Anti-smoking groups are demanding that the Government make it a criminal offence for tobacco marketers to mislead retailers about point of purchase (PoP) advertising, after the Tobacco Advertising and Promotion Bill comes into force next year.
Judith Watt of lobby group Smoke-Free London says that when Australia passed a similar ad ban ten years ago, tobacco companies lied to retailers about what PoP was allowed. She says: “The Government must address that issue now.”
The actual details of the ban are being drawn up: interested parties had until the beginning of last week to respond to a draft version. The draft put the burden of conforming to the law – as far as PoP is concerned – on individual retailers.
Action for Smoking and Health director Clive Bates adds: “Manufacturers should also be responsible for removing and disposing of all the tobacco-branded PoP material which will be banned under the regulations. Why should retailers face those additional costs?”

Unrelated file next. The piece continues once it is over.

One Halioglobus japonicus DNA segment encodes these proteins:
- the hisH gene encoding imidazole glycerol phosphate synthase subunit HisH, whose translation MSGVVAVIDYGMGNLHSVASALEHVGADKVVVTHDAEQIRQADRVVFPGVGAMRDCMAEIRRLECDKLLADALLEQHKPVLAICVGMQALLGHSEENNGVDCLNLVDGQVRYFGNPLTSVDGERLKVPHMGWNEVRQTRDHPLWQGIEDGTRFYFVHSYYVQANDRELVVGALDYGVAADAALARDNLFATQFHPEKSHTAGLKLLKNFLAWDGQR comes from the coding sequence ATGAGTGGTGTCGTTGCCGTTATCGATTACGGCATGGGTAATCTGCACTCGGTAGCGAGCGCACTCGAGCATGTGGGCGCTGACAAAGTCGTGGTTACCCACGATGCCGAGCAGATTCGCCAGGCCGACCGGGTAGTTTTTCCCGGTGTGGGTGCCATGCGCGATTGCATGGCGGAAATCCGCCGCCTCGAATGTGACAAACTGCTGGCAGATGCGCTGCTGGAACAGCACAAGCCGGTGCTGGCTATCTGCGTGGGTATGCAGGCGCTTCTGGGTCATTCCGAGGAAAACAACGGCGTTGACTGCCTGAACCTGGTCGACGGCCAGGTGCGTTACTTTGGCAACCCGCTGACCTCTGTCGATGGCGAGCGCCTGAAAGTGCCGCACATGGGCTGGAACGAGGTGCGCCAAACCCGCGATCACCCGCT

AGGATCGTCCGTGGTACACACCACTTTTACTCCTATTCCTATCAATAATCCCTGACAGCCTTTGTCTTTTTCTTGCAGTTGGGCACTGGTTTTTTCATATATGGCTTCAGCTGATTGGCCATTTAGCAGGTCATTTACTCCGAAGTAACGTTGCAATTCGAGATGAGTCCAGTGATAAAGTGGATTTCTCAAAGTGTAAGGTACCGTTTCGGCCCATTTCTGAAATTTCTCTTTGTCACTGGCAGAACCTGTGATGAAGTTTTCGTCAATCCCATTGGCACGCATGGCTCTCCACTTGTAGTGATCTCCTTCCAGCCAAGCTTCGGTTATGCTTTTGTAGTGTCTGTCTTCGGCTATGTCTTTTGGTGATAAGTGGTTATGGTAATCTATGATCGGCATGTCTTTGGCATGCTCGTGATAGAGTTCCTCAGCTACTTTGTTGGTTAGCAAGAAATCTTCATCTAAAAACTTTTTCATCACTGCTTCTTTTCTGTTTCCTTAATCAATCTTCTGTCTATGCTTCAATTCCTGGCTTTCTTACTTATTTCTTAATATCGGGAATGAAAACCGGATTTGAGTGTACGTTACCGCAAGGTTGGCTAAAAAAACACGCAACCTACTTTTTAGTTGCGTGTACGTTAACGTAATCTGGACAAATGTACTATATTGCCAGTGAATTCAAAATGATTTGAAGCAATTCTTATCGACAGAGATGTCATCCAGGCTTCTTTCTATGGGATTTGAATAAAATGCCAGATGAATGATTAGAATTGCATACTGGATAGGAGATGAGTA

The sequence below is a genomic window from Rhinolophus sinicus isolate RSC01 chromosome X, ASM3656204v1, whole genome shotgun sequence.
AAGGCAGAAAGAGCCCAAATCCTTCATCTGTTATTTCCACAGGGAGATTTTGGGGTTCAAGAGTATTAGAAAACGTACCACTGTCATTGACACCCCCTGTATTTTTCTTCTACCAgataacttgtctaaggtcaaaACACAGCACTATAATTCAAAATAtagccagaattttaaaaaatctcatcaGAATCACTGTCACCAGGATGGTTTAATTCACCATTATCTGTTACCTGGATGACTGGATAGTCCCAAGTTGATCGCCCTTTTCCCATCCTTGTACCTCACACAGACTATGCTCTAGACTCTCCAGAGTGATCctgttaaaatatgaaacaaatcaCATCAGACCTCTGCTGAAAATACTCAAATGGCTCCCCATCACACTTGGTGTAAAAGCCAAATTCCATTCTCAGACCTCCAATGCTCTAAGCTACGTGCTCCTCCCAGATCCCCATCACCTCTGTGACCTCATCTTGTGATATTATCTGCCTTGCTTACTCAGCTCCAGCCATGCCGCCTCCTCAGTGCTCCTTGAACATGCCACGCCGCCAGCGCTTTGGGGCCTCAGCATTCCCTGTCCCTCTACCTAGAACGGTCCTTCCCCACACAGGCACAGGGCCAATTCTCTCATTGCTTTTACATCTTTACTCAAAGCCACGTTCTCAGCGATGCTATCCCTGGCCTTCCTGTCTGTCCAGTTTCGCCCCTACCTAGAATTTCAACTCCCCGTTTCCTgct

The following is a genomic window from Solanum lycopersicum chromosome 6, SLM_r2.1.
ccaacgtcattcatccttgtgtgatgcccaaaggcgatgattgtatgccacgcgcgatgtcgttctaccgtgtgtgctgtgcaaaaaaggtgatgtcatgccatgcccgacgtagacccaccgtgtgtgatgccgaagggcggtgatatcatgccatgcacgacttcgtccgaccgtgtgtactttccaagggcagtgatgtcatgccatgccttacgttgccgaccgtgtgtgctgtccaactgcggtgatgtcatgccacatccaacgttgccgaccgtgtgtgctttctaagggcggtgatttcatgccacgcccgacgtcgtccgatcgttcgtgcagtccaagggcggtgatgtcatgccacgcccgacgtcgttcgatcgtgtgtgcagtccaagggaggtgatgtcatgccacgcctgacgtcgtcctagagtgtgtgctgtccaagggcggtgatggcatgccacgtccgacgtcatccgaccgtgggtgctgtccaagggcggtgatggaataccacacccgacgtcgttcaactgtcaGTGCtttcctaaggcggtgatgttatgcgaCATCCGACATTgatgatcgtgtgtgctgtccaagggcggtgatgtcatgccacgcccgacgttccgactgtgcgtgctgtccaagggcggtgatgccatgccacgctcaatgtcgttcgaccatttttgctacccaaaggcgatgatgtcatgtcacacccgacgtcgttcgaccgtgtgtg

The Bill received Royal Assent on November 7. Last week, public health minister Hazel Blears announced that tobacco advertising on posters and in newspapers and magazines will be banned from February 14. In-pack promotions and most direct marketing will be banned from February 14, 2004. She added that responses to the public consultation on the regulations for PoP advertising, brand-sharing and sponsorship were being considered and specific dates for banning these would be announced later.